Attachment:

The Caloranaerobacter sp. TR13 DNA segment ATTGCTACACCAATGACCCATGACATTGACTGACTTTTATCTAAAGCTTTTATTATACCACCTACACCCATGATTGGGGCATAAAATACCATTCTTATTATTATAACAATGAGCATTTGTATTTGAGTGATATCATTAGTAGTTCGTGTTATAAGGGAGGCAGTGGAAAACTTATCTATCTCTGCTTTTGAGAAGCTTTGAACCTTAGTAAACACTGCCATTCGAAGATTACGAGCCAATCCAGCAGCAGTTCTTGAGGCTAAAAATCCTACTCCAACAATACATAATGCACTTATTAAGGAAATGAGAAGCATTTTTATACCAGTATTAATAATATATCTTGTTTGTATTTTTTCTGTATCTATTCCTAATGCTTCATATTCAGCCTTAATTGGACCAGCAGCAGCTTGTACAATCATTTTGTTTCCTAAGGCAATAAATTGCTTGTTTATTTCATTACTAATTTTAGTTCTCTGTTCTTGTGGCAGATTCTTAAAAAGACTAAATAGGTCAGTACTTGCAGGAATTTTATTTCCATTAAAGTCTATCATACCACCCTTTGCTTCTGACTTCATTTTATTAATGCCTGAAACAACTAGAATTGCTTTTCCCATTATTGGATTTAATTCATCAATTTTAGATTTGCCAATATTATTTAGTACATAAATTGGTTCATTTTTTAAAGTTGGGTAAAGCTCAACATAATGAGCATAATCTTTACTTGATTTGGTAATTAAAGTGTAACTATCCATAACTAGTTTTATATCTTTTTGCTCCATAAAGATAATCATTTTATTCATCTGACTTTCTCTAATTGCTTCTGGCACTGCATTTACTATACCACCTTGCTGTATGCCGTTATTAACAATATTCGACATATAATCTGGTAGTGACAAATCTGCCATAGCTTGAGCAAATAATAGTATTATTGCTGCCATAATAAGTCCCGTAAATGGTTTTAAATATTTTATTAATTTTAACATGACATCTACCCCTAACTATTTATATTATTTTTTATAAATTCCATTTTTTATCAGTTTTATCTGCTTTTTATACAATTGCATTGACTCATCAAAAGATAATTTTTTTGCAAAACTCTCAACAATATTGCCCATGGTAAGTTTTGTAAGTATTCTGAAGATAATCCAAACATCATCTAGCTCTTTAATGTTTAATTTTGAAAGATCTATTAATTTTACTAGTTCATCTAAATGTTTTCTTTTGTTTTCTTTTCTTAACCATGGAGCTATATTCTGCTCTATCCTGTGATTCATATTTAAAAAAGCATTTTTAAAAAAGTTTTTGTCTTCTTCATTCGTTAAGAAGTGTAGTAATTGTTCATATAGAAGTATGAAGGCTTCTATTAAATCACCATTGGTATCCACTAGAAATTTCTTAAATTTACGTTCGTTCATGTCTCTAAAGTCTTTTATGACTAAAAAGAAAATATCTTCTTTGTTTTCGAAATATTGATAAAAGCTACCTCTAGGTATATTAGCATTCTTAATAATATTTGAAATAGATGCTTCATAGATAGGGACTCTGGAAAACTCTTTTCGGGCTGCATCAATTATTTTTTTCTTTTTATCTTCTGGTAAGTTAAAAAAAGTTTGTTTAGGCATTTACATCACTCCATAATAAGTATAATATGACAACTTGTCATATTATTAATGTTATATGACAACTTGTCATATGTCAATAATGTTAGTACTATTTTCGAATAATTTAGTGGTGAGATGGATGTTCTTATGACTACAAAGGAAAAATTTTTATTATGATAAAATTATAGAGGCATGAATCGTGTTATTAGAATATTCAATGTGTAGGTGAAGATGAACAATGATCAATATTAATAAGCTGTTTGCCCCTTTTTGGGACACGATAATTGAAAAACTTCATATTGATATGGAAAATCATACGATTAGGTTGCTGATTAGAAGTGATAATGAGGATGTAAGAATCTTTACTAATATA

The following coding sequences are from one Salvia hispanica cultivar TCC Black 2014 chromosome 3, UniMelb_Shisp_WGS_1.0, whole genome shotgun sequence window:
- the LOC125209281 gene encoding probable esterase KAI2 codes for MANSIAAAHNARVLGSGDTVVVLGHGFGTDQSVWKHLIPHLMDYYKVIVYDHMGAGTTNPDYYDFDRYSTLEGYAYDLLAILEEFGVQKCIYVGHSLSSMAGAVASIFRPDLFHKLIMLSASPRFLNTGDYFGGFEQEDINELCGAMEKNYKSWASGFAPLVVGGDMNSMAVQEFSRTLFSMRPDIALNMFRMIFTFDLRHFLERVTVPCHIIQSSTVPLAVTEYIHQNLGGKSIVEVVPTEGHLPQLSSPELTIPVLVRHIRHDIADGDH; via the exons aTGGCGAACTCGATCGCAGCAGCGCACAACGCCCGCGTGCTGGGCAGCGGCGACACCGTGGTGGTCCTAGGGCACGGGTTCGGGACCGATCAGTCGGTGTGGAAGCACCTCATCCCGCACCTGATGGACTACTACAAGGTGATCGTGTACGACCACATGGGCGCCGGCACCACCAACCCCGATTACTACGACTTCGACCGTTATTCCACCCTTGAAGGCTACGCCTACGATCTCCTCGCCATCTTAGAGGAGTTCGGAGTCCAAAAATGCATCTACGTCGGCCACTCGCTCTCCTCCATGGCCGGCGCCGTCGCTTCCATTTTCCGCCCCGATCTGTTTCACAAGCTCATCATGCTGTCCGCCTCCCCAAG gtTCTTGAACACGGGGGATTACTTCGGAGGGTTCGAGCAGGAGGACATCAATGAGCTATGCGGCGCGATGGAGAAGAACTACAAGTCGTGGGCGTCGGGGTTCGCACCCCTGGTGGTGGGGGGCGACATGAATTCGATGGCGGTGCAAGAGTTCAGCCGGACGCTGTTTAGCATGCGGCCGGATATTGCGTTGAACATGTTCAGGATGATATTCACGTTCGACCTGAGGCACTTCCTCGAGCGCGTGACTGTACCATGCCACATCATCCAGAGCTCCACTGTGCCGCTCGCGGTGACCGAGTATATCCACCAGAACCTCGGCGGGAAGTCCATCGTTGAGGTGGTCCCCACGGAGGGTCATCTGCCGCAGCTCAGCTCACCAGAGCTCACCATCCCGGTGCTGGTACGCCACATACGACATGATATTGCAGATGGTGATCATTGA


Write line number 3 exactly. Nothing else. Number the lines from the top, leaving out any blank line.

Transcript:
- the LOC125209281 gene encoding probable esterase KAI2 codes for MANSIAAAHNARVLGSGDTVVVLGHGFGTDQSVWKHLIPHLMDYYKVIVYDHMGAGTTNPDYYDFDRYSTLEGYAYDLLAILEEFGVQKCIYVGHSLSSMAGAVASIFRPDLFHKLIMLSASPRFLNTGDYFGGFEQEDINELCGAMEKNYKSWASGFAPLVVGGDMNSMAVQEFSRTLFSMRPDIALNMFRMIFTFDLRHFLERVTVPCHIIQSSTVPLAVTEYIHQNLGGKSIVEVVPTEGHLPQLSSPELTIPVLVRHIRHDIADGDH; via the exons aTGGCGAACTCGATCGCAGCAGCGCACAACGCCCGCGTGCTGGGCAGCGGCGACACCGTGGTGGTCCTAGGGCACGGGTTCGGGACCGATCAGTCGGTGTGGAAGCACCTCATCCCGCACCTGATGGACTACTACAAGGTGATCGTGTACGACCACATGGGCGCCGGCACCACCAACCCCGATTACTACGACTTCGACCGTTATTCCACCCTTGAAGGCTACGCCTACGATCTCCTCGCCATCTTAGAGGAGTTCGGAGTCCAAAAATGCATCTACGTCGGCCACTCGCTCTCCTCCATGGCCGGCGCCGTCGCTTCCATTTTCCGCCCCGATCTGTTTCACAAGCTCATCATGCTGTCCGCCTCCCCAAG gtTCTTGAACACGGGGGATTACTTCGGAGGGTTCGAGCAGGAGGACATCAATGAGCTATGCGGCGCGATGGAGAAGAACTACAAGTCGTGGGCGTCGGGGTTCGCACCCCTGGTGGTGGGGGGCGACATGAATTCGATGGCGGTGCAAGAGTTCAGCCGGACGCTGTTTAGCATGCGGCCGGATATTGCGTTGAACATGTTCAGGATGATATTCACGTTCGACCTGAGGCACTTCCTCGAGCGCGTGACTGTACCATGCCACATCATCCAGAGCTCCACTGTGCCGCTCGCGGTGACCGAGTATATCCACCAGAACCTCGGCGGGAAGTCCATCGTTGAGGTGGTCCCCACGGAGGGTCATCTGCCGCAGCTCAGCTCACCAGAGCTCACCATCCCGGTGCTGGTACGCCACATACGACATGATATTGCAGATGGTGATCATTGA